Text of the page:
35,000 are veterans without insurance

80,000 are children without insurance.

People assume that if you’re poor enough or sick enough you’ll get TennCare. The truth is many vulnerable people can’t get TennCare. (Able-bodied) childless adults under 65 cannot get it. Many parents whose children have turned 18 cannot get it. Most working adults cannot qualify.

The Federal government will pick up the cost of Medicaid expansion for three years and continue to cover 90 percent of the cost after that. How can that not be good?

All but the wealthiest are one unforeseen illness or job loss away from getting their basic health care needs met without insurance.

— PAT COMBS

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lkeithlu said...

California was able to grow too large because it used the water stored in aquifers under the southwest US, water that is not being replaced. Las Vegas is the same-a city that size should not exist in the NV desert because there is no renewable water source. Now the Southwest is facing a water shortage; the mighty Colorado River no longer reaches the sea.

Atlanta cannot continue to grow-it has maxed out its own water supply, and in fact water that needs to flow down the Chattahoochee River to sustain the estuaries in the gulf coast is being used at an unsustainable rate. The answer here is not aquaducts, but limits on growth and reducing waste. Tapping the Tennessee River allows GA to avoid facing the problems that unsustainable growth creates, and spreads the problem of water limits to TN.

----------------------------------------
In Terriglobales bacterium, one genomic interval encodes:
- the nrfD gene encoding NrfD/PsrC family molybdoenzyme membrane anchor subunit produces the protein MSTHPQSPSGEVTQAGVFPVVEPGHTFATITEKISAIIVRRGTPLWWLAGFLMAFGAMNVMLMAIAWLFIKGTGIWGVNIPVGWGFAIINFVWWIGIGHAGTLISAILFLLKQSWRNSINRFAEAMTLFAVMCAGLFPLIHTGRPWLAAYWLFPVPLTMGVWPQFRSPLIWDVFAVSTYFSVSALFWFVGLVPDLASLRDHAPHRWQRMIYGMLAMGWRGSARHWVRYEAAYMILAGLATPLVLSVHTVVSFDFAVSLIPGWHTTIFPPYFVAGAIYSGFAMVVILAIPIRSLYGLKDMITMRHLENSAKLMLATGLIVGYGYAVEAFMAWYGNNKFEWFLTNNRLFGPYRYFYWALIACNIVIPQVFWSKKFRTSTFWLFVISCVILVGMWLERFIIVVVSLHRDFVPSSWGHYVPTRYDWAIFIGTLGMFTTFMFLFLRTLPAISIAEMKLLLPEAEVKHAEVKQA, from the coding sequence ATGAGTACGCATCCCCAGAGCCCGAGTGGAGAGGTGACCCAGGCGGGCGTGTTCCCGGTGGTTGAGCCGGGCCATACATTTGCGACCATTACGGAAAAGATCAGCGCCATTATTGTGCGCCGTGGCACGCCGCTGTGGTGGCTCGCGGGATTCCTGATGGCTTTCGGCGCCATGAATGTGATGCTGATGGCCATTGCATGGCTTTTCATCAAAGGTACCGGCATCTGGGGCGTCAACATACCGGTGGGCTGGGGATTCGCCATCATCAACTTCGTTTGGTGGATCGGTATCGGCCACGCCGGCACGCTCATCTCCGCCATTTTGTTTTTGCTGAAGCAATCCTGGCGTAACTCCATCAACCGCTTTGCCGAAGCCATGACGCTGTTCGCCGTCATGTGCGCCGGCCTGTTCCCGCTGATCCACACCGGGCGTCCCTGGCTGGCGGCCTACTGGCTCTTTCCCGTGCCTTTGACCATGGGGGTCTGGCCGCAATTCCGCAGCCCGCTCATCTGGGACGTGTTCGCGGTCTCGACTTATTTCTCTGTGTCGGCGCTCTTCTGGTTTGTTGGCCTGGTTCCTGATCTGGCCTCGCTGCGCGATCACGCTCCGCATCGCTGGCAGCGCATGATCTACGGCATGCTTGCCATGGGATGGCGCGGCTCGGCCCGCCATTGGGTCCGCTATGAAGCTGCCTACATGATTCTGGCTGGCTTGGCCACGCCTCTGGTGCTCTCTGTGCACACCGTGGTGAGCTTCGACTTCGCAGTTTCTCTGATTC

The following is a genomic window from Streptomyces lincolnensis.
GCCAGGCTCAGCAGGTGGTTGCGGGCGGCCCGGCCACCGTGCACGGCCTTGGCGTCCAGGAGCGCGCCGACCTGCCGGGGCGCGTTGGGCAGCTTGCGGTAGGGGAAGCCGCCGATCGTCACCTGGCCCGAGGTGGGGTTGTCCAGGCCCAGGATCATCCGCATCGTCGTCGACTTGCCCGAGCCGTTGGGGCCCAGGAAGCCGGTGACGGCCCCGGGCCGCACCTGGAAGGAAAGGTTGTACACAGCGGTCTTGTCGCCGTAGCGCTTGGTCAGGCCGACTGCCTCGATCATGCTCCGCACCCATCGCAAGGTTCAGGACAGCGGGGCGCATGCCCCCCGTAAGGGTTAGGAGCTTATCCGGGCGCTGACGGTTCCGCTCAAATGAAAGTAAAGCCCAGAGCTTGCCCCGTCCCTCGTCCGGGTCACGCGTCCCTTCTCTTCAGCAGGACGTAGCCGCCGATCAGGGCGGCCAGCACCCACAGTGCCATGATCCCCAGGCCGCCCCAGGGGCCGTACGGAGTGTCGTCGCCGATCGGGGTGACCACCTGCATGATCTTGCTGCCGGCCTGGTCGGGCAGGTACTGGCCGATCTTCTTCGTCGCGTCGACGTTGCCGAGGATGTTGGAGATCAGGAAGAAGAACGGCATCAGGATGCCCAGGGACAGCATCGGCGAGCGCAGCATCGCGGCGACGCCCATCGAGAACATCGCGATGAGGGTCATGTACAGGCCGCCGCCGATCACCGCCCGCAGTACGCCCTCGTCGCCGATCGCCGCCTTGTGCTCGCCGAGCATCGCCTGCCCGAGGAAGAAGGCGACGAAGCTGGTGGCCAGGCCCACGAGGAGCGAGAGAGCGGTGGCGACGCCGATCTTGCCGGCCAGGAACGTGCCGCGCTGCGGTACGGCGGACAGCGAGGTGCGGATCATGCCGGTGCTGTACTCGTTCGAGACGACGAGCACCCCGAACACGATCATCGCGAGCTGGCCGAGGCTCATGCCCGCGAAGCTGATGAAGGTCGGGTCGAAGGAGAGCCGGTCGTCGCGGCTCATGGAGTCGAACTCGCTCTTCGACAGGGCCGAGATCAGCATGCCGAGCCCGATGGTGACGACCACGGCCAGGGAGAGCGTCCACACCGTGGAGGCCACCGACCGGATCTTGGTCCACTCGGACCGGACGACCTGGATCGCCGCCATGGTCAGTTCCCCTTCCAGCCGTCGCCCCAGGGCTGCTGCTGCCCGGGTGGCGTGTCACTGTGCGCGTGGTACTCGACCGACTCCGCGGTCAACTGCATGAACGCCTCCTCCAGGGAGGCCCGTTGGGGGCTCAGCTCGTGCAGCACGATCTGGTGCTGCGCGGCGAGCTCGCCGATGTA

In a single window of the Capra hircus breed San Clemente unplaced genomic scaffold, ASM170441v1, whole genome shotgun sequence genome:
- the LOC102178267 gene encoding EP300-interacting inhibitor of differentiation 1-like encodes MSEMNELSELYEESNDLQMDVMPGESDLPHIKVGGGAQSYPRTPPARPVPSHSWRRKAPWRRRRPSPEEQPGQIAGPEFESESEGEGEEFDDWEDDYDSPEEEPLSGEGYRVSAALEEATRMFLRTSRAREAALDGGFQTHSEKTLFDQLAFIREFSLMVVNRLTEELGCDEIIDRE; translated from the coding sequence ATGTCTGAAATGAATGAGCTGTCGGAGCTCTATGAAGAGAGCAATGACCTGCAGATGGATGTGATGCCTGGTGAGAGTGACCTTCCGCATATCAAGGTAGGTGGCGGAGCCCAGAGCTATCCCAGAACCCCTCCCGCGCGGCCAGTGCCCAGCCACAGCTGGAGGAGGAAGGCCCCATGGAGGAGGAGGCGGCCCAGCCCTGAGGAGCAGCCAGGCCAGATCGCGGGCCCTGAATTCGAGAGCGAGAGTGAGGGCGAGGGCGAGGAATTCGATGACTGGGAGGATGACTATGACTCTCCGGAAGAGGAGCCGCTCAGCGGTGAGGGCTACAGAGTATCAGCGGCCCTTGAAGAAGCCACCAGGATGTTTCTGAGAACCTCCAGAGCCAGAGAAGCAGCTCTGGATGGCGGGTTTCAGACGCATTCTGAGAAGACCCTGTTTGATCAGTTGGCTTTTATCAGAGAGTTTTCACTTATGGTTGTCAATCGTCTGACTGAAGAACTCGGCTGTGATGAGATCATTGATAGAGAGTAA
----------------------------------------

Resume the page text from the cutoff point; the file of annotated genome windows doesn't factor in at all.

March 10, 2013 at 9:39 a.m.
moon4kat said...

Jack Allen, you are spreading misinformation, and don't know much about California if you think the Aqueduct was built by Ronald Reagan. (But, Republicans continue to give him credit where not due.)
The California Aqueduct was built due to the efforts of Edmund G. (Pat) Brown, a Democratic Governor, who campaigned for a bond measure to build the giant water project. In fact, the aqueduct is named after him (not Reagan). It's formally known as the Governor Edmund G. Brown California Aqueduct.

March 10, 2013 at 11:29 a.m.